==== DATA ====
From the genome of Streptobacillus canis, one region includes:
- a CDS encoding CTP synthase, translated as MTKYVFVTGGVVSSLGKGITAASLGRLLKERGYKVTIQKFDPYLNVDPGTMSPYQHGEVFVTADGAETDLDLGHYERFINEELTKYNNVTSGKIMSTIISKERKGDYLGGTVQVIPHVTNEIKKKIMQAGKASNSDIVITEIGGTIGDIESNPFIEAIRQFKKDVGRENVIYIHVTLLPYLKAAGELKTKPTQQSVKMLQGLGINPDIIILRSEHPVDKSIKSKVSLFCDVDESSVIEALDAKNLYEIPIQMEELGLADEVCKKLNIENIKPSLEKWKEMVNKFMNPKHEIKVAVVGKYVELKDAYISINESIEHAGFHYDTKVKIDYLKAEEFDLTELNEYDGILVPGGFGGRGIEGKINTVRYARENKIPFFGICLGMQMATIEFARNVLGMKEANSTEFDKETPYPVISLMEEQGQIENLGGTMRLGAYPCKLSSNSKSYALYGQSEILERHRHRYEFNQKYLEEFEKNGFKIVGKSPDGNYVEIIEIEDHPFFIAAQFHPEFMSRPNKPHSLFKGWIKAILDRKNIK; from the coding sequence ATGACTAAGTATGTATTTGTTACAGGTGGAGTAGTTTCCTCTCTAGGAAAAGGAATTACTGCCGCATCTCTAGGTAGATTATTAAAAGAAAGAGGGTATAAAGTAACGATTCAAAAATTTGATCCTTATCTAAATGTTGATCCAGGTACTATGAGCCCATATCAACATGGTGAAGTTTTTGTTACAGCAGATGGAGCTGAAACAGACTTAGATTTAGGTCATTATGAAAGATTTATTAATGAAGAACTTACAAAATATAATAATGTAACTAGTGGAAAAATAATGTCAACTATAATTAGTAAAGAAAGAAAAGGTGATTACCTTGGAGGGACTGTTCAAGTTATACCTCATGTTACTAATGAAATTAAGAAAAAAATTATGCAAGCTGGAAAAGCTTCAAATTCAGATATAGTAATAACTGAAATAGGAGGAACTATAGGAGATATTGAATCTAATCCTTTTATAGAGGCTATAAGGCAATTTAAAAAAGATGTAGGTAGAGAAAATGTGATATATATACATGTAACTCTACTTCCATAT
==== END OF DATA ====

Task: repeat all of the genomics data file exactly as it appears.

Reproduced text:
From the genome of Streptobacillus canis, one region includes:
- a CDS encoding CTP synthase, translated as MTKYVFVTGGVVSSLGKGITAASLGRLLKERGYKVTIQKFDPYLNVDPGTMSPYQHGEVFVTADGAETDLDLGHYERFINEELTKYNNVTSGKIMSTIISKERKGDYLGGTVQVIPHVTNEIKKKIMQAGKASNSDIVITEIGGTIGDIESNPFIEAIRQFKKDVGRENVIYIHVTLLPYLKAAGELKTKPTQQSVKMLQGLGINPDIIILRSEHPVDKSIKSKVSLFCDVDESSVIEALDAKNLYEIPIQMEELGLADEVCKKLNIENIKPSLEKWKEMVNKFMNPKHEIKVAVVGKYVELKDAYISINESIEHAGFHYDTKVKIDYLKAEEFDLTELNEYDGILVPGGFGGRGIEGKINTVRYARENKIPFFGICLGMQMATIEFARNVLGMKEANSTEFDKETPYPVISLMEEQGQIENLGGTMRLGAYPCKLSSNSKSYALYGQSEILERHRHRYEFNQKYLEEFEKNGFKIVGKSPDGNYVEIIEIEDHPFFIAAQFHPEFMSRPNKPHSLFKGWIKAILDRKNIK; from the coding sequence ATGACTAAGTATGTATTTGTTACAGGTGGAGTAGTTTCCTCTCTAGGAAAAGGAATTACTGCCGCATCTCTAGGTAGATTATTAAAAGAAAGAGGGTATAAAGTAACGATTCAAAAATTTGATCCTTATCTAAATGTTGATCCAGGTACTATGAGCCCATATCAACATGGTGAAGTTTTTGTTACAGCAGATGGAGCTGAAACAGACTTAGATTTAGGTCATTATGAAAGATTTATTAATGAAGAACTTACAAAATATAATAATGTAACTAGTGGAAAAATAATGTCAACTATAATTAGTAAAGAAAGAAAAGGTGATTACCTTGGAGGGACTGTTCAAGTTATACCTCATGTTACTAATGAAATTAAGAAAAAAATTATGCAAGCTGGAAAAGCTTCAAATTCAGATATAGTAATAACTGAAATAGGAGGAACTATAGGAGATATTGAATCTAATCCTTTTATAGAGGCTATAAGGCAATTTAAAAAAGATGTAGGTAGAGAAAATGTGATATATATACATGTAACTCTACTTCCATAT